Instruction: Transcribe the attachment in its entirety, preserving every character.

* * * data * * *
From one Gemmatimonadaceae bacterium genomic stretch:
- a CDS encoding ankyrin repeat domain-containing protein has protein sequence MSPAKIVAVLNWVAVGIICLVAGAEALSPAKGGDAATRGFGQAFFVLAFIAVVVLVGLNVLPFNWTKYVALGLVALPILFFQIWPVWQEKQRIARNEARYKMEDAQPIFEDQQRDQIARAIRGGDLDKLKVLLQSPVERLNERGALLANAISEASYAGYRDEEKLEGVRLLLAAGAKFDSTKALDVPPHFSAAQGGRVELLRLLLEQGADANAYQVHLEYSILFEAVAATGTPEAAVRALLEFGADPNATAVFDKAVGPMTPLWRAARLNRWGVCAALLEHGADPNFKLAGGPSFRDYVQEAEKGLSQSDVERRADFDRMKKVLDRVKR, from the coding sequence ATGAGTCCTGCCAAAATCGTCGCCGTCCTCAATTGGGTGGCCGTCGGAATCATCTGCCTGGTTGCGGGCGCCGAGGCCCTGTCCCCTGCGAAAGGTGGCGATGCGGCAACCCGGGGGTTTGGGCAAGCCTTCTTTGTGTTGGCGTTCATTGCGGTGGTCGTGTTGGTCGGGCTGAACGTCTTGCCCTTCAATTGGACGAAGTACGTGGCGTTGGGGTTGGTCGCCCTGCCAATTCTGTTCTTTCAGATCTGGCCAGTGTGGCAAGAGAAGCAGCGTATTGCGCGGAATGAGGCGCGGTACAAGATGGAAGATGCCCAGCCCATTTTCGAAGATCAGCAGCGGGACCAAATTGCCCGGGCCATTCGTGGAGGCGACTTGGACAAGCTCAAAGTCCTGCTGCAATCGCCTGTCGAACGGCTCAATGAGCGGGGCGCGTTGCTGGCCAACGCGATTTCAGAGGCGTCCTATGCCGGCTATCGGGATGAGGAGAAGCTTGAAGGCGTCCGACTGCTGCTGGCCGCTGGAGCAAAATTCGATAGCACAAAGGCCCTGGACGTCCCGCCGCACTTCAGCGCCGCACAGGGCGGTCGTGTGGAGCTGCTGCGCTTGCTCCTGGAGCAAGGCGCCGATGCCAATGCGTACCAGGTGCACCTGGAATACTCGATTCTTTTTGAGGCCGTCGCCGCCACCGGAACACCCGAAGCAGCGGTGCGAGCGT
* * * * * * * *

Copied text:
From one Gemmatimonadaceae bacterium genomic stretch:
- a CDS encoding ankyrin repeat domain-containing protein has protein sequence MSPAKIVAVLNWVAVGIICLVAGAEALSPAKGGDAATRGFGQAFFVLAFIAVVVLVGLNVLPFNWTKYVALGLVALPILFFQIWPVWQEKQRIARNEARYKMEDAQPIFEDQQRDQIARAIRGGDLDKLKVLLQSPVERLNERGALLANAISEASYAGYRDEEKLEGVRLLLAAGAKFDSTKALDVPPHFSAAQGGRVELLRLLLEQGADANAYQVHLEYSILFEAVAATGTPEAAVRALLEFGADPNATAVFDKAVGPMTPLWRAARLNRWGVCAALLEHGADPNFKLAGGPSFRDYVQEAEKGLSQSDVERRADFDRMKKVLDRVKR, from the coding sequence ATGAGTCCTGCCAAAATCGTCGCCGTCCTCAATTGGGTGGCCGTCGGAATCATCTGCCTGGTTGCGGGCGCCGAGGCCCTGTCCCCTGCGAAAGGTGGCGATGCGGCAACCCGGGGGTTTGGGCAAGCCTTCTTTGTGTTGGCGTTCATTGCGGTGGTCGTGTTGGTCGGGCTGAACGTCTTGCCCTTCAATTGGACGAAGTACGTGGCGTTGGGGTTGGTCGCCCTGCCAATTCTGTTCTTTCAGATCTGGCCAGTGTGGCAAGAGAAGCAGCGTATTGCGCGGAATGAGGCGCGGTACAAGATGGAAGATGCCCAGCCCATTTTCGAAGATCAGCAGCGGGACCAAATTGCCCGGGCCATTCGTGGAGGCGACTTGGACAAGCTCAAAGTCCTGCTGCAATCGCCTGTCGAACGGCTCAATGAGCGGGGCGCGTTGCTGGCCAACGCGATTTCAGAGGCGTCCTATGCCGGCTATCGGGATGAGGAGAAGCTTGAAGGCGTCCGACTGCTGCTGGCCGCTGGAGCAAAATTCGATAGCACAAAGGCCCTGGACGTCCCGCCGCACTTCAGCGCCGCACAGGGCGGTCGTGTGGAGCTGCTGCGCTTGCTCCTGGAGCAAGGCGCCGATGCCAATGCGTACCAGGTGCACCTGGAATACTCGATTCTTTTTGAGGCCGTCGCCGCCACCGGAACACCCGAAGCAGCGGTGCGAGCGT